From Simi Valley, California, December 2011's totally eclipsed Moon hung just a few degrees above the western horizon.
There’s a total lunar eclipse happening across all of North America the night of Sunday, September 27th.
A total lunar eclipse occurs when the full Moon passes through the dark inner core of the Earth’s shadow, which is called the umbra.
In recent years, the term Blood Moon has become popular when referring to total lunar eclipses. When the Earth eclipses a full Moon, the direct sunlight is blocked, but the sun’s rays still light up the moon. This light, however, has traveled through the Earth’s atmosphere first, and that sometimes causes the totally eclipsed Moon to look red or brownish.
It Starts Not Long After Dinner
The eclipse will start to be noticeable a bit after 8:00 PM ET (it actually begins at 8:11 PM) when the Moon’s leading edge enters Earth’s penumbra, the outer portion of its shadow.
Initially the affect is not especially noticeable — you won’t start to see a dusky fringe along the Moon’s leading edge (known to astronomers as its “celestial east”) until the the moon intrudes about halfway across the penumbra. As the Moon glides deeper into the penumbra and approaches the umbra, the shading effect of the Earth’s shadow on the appearance of the moon becomes much more obvious.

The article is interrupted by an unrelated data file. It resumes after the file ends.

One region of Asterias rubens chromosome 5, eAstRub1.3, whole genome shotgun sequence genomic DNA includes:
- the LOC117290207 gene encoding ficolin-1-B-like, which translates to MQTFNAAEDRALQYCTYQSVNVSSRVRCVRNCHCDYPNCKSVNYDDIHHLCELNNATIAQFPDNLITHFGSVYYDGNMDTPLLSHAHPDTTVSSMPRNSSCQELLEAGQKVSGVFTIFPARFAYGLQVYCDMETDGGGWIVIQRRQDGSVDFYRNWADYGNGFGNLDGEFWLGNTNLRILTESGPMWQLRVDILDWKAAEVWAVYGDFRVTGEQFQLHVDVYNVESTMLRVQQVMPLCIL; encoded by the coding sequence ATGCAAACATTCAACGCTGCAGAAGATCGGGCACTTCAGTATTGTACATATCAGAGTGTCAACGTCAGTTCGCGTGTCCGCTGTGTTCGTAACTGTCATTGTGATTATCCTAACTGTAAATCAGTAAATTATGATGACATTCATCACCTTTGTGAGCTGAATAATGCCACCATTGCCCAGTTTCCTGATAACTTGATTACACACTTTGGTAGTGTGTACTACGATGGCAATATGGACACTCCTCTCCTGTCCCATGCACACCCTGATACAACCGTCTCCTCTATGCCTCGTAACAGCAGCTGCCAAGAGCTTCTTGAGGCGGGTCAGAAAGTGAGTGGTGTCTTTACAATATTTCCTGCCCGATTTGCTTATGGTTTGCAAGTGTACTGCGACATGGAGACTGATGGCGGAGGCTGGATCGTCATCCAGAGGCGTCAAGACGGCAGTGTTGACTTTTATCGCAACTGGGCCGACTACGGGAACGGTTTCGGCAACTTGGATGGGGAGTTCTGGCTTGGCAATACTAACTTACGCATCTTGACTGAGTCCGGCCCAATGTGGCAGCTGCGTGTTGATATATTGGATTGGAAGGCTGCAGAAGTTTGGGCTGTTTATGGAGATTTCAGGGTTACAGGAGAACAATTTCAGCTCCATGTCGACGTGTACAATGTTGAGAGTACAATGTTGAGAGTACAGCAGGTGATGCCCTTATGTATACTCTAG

The total eclipse begins at 9:11 PM ET when the moon is completely within the Earth’s shadow.
From the Moon’s perspective, the Sun remains completely hidden for 59 minutes, ending at 11:23. From Earth’s perspective, the lunar disk isn’t completely blacked out but instead remains dimly lit by a deep orange or red glow— but it’s easy to think the moon’s completely missing if you don’t look closely.
You can do the math and see the timing is a little less friendly for readers on the west coast.
Watch Online If Your Local Weather Doesn’t Cooperate
If the weather isn’t so nice, or you just prefer to watch from bed, SLOOH will broadcast a live webcast of the total lunar eclipse. The webcast will start at 6:00 PM. EDT and you can watch it by clicking here.
Regardless of the hour, you’ll not regret making time to catch one of nature’s best shows!
What are your plans for watching the eclipse? We’re planning to keep the kids up here…